Vermeer’s Kitchen Maid

Ekphrastic Poetry

An Easter light, watery as whey, spills
from the high window, catches the rim
of her linen cap, its white gulls’ wings,
the coarse cross-stitch of yellow bodice
against her apron’s blue, the sleeves
rolled to elbows against curdy skin.

Already she has raked ashes, broken bread
for him from the willow basket with her big
raw hands. And in the oyster-grey morning
while the house sleeps, Vermeer’s woman
pours warm milk from terracotta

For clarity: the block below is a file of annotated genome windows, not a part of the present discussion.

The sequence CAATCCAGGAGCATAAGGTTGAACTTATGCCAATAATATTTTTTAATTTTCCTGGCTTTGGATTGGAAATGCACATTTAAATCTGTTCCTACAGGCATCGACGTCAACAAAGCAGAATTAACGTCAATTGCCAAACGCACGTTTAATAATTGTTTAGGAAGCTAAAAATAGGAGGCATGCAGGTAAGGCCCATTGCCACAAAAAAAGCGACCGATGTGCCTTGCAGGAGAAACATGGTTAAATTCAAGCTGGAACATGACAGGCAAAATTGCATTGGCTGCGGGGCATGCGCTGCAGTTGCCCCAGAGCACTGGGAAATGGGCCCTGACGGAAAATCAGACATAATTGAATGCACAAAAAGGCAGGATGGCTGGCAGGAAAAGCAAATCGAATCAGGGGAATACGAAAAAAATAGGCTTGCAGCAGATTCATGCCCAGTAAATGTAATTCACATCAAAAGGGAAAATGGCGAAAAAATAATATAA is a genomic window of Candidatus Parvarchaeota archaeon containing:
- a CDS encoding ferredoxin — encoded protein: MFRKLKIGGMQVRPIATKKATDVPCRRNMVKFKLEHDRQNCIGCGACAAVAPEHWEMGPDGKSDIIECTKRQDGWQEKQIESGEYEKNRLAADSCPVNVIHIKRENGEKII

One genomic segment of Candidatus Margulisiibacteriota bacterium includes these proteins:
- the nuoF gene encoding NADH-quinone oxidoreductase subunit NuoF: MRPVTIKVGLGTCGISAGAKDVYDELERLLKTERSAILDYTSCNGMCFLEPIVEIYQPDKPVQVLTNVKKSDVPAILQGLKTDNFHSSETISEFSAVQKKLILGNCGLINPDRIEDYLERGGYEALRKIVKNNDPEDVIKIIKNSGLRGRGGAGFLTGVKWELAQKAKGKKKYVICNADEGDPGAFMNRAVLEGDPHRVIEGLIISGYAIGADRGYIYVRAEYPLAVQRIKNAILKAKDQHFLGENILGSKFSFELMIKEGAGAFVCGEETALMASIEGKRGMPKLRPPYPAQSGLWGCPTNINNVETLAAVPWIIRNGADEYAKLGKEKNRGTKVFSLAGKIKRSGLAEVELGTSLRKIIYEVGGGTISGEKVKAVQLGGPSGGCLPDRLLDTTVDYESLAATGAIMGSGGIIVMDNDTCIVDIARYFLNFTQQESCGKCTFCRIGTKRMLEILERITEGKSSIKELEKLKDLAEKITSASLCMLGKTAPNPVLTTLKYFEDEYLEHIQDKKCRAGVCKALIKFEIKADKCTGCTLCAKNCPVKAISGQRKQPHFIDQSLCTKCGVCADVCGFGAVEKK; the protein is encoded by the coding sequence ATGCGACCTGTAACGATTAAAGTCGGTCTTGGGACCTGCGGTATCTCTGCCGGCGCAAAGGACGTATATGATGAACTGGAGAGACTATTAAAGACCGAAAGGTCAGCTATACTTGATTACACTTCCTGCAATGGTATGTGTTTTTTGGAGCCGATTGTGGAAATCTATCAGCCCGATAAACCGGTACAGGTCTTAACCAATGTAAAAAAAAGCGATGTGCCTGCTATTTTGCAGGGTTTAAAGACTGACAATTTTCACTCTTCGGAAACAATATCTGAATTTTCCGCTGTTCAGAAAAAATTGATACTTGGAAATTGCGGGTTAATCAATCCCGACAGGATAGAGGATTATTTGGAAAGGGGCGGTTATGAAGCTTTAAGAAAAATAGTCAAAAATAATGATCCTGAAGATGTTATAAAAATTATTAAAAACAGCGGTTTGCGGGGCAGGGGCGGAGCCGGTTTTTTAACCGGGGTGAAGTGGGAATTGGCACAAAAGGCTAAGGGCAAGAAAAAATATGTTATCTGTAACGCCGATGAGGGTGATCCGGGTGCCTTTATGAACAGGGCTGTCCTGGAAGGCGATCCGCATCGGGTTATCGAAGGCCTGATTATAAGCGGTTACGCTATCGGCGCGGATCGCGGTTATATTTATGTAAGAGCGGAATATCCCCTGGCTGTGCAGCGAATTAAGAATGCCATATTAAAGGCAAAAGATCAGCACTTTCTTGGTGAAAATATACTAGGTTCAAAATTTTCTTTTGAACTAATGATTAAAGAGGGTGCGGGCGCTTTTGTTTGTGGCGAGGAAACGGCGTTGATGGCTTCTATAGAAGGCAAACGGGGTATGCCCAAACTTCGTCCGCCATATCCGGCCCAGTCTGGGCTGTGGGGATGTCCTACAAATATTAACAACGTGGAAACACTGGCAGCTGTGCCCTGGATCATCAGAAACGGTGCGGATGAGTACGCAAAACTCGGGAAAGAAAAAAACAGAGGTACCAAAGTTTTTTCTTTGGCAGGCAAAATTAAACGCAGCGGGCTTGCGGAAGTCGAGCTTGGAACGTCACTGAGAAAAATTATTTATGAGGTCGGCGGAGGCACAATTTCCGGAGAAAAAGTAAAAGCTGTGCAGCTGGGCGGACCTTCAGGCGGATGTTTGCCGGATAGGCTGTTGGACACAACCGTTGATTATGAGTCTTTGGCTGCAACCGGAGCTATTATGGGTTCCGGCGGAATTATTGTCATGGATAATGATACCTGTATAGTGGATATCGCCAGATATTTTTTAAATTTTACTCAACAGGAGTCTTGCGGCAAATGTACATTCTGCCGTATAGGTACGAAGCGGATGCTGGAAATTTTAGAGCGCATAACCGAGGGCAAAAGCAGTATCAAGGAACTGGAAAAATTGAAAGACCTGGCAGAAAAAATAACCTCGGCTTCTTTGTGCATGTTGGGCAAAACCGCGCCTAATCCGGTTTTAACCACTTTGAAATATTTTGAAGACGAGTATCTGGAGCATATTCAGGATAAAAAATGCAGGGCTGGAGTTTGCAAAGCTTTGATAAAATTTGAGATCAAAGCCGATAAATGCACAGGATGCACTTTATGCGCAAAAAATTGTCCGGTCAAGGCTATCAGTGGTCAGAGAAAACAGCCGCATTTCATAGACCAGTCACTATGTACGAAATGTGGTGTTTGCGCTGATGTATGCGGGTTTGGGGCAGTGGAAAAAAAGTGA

jug to crock in silent communion.

She is mistress here,
moving with slow deliberation through
these daily tasks: her quiet meditations.
On the table beside her is spread
a Delft flagon of ale, a cloth; on the wall
a wicker creel, new polished brass.

Did he love her? Who can say?
As in the chill dawn he lifts his brush
to catch that creamy curve of brow
the shadow on her lowered lid where
sable tufts stroke, soft as her cool
fingers on fresh laundered ecru.

From Everything Begins with the Skin
Published by Enitharmon 1995


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